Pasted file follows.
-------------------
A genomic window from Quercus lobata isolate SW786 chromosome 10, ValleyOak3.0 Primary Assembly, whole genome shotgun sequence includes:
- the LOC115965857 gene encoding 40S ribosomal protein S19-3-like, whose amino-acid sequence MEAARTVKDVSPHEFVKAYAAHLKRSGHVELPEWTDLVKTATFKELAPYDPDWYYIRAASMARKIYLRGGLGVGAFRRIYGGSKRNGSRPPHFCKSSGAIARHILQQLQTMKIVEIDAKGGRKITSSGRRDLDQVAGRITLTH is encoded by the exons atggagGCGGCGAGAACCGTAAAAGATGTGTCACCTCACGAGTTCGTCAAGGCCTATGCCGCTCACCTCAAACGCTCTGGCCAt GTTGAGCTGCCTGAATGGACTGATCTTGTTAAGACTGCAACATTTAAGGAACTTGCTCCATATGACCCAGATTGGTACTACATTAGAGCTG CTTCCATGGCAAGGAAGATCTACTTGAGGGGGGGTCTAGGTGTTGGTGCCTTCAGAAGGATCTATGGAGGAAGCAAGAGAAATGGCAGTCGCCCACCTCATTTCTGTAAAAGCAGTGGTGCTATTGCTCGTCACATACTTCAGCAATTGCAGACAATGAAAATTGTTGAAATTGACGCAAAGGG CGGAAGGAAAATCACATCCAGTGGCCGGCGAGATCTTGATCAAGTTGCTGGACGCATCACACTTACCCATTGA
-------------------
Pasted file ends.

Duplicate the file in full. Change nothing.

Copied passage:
A genomic window from Quercus lobata isolate SW786 chromosome 10, ValleyOak3.0 Primary Assembly, whole genome shotgun sequence includes:
- the LOC115965857 gene encoding 40S ribosomal protein S19-3-like, whose amino-acid sequence MEAARTVKDVSPHEFVKAYAAHLKRSGHVELPEWTDLVKTATFKELAPYDPDWYYIRAASMARKIYLRGGLGVGAFRRIYGGSKRNGSRPPHFCKSSGAIARHILQQLQTMKIVEIDAKGGRKITSSGRRDLDQVAGRITLTH is encoded by the exons atggagGCGGCGAGAACCGTAAAAGATGTGTCACCTCACGAGTTCGTCAAGGCCTATGCCGCTCACCTCAAACGCTCTGGCCAt GTTGAGCTGCCTGAATGGACTGATCTTGTTAAGACTGCAACATTTAAGGAACTTGCTCCATATGACCCAGATTGGTACTACATTAGAGCTG CTTCCATGGCAAGGAAGATCTACTTGAGGGGGGGTCTAGGTGTTGGTGCCTTCAGAAGGATCTATGGAGGAAGCAAGAGAAATGGCAGTCGCCCACCTCATTTCTGTAAAAGCAGTGGTGCTATTGCTCGTCACATACTTCAGCAATTGCAGACAATGAAAATTGTTGAAATTGACGCAAAGGG CGGAAGGAAAATCACATCCAGTGGCCGGCGAGATCTTGATCAAGTTGCTGGACGCATCACACTTACCCATTGA